The second part of verse 2 asked about my enemy. Who is my enemy? The person who cut me off in traffic. The family member who betrayed my trust. The church leader who failed me when I needed her help the most. In the pain of the moment, any human may play a role.
Who is our real enemy?
“For we do not wrestle against flesh and blood, but against the rulers, against the authorities, against the cosmic powers over this present darkness, against the spiritual forces of evil in the heavenly places.” Ephesian 6:12 ESV
My true enemy is Satan, and he utilizes spiritual forces that trespass into heavenly places. The good news is that God has provided the ultimate victory for us through the death and resurrection of Jesus Christ.
In Ephesians chapter 6, Paul goes on to challenge us to put on our spiritual armor.
13 Therefore take up the whole armor of God, that you may be able to withstand in the evil day, and having done all, to stand firm. 14 Stand therefore, having fastened on the belt of truth, and having put on the breastplate of righteousness, 15 and, as shoes for your feet, having put on the readiness given by the gospel of peace. 16 In all circumstances take up the shield of faith, with which you can extinguish all the flaming darts of the evil one; 17 and take the helmet of salvation, and the sword of the Spirit, which is the word of God, 18 praying at all times in the Spirit, with all prayer and supplication. To that end, keep alert with all perseverance, making supplication for all the saints…Ephesians 6:13-18 ESV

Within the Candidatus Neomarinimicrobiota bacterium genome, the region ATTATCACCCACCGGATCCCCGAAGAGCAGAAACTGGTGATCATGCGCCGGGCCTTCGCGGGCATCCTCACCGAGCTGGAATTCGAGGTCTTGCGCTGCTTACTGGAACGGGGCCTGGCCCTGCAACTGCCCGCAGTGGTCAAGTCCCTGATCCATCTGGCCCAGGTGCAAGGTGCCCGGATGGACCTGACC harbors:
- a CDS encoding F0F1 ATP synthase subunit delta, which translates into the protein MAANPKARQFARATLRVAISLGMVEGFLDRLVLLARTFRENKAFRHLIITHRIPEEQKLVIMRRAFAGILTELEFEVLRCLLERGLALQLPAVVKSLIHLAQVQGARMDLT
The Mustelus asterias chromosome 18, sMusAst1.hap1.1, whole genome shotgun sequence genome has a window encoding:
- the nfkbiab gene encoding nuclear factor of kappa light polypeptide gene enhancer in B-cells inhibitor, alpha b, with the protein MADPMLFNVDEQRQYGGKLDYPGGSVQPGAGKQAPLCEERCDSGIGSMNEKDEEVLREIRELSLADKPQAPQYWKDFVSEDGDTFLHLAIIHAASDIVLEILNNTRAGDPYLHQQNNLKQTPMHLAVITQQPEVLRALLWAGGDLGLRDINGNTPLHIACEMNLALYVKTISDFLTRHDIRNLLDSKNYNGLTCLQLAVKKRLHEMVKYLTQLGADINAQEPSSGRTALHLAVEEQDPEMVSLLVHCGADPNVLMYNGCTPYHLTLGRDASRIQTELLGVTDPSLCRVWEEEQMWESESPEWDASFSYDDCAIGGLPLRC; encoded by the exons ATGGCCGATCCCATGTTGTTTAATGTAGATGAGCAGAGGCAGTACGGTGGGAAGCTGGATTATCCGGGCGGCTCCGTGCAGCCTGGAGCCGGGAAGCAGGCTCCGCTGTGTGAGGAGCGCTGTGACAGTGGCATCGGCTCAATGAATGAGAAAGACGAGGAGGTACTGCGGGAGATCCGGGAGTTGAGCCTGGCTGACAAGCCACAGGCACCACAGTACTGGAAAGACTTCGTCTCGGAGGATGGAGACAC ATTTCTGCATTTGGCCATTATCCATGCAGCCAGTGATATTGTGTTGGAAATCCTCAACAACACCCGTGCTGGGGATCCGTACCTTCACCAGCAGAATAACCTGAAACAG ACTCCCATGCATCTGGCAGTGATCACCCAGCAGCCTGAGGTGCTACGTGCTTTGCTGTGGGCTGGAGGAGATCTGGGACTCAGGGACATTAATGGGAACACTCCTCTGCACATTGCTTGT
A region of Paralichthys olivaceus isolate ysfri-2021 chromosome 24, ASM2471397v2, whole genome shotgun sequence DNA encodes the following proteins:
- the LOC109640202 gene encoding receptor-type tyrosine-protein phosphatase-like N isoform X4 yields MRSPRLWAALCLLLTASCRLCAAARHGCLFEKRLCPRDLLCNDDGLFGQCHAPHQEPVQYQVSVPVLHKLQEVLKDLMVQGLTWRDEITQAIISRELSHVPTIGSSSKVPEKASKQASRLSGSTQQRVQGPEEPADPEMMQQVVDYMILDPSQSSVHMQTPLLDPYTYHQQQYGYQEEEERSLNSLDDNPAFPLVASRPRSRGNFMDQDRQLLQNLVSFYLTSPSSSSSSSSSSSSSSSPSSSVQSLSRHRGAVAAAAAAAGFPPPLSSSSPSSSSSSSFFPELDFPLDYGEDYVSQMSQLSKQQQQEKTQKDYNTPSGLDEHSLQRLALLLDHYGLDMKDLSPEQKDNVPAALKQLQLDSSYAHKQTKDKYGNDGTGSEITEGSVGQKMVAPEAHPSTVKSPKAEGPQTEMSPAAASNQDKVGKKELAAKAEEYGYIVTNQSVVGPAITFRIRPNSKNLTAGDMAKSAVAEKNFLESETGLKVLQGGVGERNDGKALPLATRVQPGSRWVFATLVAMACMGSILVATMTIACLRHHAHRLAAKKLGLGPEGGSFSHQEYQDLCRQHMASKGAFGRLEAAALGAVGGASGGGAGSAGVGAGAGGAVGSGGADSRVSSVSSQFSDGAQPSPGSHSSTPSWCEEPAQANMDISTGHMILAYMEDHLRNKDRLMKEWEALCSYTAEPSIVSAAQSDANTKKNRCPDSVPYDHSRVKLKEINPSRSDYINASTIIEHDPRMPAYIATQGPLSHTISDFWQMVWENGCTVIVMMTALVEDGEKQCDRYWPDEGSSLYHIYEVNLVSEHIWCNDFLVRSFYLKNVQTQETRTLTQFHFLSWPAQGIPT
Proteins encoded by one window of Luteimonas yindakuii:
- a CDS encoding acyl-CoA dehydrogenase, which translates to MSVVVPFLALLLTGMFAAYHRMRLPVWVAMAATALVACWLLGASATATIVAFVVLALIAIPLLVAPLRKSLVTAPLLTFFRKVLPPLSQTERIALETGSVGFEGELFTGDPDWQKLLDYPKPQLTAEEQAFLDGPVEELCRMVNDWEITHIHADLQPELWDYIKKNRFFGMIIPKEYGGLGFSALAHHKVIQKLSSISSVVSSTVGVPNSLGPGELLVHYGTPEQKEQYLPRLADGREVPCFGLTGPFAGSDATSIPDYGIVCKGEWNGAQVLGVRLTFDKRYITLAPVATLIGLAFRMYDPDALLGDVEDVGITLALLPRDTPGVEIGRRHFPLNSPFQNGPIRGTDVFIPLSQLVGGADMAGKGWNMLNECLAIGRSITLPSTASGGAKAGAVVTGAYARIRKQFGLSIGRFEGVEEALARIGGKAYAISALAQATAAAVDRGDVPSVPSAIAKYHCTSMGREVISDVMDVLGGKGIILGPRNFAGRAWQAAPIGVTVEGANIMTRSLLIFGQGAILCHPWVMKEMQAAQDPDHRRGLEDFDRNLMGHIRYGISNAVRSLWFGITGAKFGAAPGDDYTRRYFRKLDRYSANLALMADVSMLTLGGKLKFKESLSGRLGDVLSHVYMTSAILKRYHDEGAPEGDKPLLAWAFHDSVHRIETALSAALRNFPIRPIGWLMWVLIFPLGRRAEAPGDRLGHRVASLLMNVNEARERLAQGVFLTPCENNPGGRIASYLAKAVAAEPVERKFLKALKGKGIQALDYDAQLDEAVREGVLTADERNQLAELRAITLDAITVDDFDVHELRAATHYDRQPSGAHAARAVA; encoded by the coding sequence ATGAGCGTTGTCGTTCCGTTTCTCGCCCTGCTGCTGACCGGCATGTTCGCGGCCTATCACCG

When do I need to put on my armor?
We are called to suit up daily with the armor of God. Pray through each piece of armor and ask God to provide this for you and those you love. Carefully pray each verse and imagine you are putting each piece on.
- Fasten on the belt of truth
- Put on the breastplate of righteousness,
- Put on the shoes for your feet, the readiness given by the gospel of peace.
- Take up the shield of faith
- Put on the helmet of salvation,
- Carry the sword of the Spirit, which is the word of God
What are the benefits of using the armor of God?
Suiting up with God’s armor will break the grip anxiety has on our minds and hearts. Putting on the armor will also free us up to accomplish some important kingdom-building work.
- Praying at all times – continually praying throughout the day and night
- Praying in the Holy Spirit – letting God guide our prayer agendas • Keeping alert –avoiding distractions
- Persevering— keep going• Receiving a renewed opportunity to pray for other Christians
Thank you, Lord, for your provision in times of fear and uncertainty. It is far too easy for me to allow anxiety to overwhelm and isolate me. Help me to cry out to you first and foremost. Help me to seek God’s counsel from friends and family. Remind me daily to put on the spiritual armor you have so generously provided. Help me to walk daily in greater freedom by surrendering every fear to you. In Jesus’ name, Amen.